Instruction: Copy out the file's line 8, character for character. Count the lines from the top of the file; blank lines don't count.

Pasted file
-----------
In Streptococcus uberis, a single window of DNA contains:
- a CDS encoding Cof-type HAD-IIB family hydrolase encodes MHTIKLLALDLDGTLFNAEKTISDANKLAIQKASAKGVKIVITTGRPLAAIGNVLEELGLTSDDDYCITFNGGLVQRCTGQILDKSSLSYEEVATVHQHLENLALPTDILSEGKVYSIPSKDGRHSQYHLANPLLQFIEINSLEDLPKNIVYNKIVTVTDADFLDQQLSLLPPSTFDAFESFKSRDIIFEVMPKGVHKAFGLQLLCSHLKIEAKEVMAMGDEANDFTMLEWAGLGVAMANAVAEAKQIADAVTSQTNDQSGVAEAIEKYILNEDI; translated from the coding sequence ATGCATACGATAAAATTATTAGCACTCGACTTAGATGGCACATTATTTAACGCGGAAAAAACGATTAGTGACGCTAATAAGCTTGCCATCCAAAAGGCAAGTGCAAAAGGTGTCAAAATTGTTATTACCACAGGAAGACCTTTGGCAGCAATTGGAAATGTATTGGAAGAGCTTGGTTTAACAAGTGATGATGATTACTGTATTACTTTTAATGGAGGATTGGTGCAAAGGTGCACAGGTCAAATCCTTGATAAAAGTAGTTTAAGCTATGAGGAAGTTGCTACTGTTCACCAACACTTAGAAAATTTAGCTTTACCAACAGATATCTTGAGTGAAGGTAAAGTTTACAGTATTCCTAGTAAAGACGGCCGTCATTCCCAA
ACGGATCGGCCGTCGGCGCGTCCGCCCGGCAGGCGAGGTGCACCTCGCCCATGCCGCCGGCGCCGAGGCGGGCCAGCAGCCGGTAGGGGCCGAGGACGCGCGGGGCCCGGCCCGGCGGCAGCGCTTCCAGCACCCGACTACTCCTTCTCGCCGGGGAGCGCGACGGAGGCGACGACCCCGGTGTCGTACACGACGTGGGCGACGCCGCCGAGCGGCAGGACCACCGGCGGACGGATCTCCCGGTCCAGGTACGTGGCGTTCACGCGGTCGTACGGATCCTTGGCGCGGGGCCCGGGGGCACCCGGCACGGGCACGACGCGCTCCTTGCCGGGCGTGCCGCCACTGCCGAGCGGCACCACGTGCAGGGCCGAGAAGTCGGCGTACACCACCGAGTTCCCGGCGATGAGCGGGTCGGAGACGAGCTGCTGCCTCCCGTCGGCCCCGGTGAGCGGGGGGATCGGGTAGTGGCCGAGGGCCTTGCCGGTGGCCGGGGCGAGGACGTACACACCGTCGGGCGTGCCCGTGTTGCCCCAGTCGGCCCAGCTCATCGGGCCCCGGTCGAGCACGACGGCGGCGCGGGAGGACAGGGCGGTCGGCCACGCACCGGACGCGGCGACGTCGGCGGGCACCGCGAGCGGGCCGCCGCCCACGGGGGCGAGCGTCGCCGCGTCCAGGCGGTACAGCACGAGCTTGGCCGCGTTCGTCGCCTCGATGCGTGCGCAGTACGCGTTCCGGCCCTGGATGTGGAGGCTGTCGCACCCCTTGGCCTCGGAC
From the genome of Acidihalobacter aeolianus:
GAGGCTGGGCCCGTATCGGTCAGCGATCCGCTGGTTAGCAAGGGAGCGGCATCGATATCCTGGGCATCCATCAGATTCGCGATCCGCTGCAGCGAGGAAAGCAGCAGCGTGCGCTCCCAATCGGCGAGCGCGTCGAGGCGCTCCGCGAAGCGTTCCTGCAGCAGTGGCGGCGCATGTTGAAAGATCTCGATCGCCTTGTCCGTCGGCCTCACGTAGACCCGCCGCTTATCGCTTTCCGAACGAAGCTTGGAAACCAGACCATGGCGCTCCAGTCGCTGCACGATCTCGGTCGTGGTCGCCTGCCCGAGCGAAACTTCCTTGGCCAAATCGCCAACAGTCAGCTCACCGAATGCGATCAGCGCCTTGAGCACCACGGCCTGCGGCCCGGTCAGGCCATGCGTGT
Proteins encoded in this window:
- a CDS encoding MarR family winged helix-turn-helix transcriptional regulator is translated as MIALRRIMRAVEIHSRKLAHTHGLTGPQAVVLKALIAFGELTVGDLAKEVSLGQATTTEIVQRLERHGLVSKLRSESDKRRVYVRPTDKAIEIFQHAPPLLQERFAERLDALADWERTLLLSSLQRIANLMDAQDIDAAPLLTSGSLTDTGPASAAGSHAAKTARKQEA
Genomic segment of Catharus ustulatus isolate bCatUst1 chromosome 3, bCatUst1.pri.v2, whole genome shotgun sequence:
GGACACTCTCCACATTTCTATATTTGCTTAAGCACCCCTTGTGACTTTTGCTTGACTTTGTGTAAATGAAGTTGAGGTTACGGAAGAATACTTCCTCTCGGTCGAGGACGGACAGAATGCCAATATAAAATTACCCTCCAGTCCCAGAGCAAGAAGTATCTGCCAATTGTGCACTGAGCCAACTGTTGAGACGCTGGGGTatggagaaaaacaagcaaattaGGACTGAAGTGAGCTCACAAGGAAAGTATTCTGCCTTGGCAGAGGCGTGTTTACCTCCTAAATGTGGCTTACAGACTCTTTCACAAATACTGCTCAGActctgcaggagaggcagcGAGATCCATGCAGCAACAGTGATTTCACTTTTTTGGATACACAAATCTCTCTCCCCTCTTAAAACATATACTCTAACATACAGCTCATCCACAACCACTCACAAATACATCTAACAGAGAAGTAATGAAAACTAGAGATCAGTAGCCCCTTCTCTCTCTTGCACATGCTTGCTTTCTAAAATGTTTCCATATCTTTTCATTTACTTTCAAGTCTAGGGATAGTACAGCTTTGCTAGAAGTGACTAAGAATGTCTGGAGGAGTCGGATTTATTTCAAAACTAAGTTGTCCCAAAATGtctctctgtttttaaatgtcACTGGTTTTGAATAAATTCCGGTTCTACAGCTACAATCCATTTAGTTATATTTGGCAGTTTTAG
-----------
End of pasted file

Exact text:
Genomic segment of Catharus ustulatus isolate bCatUst1 chromosome 3, bCatUst1.pri.v2, whole genome shotgun sequence: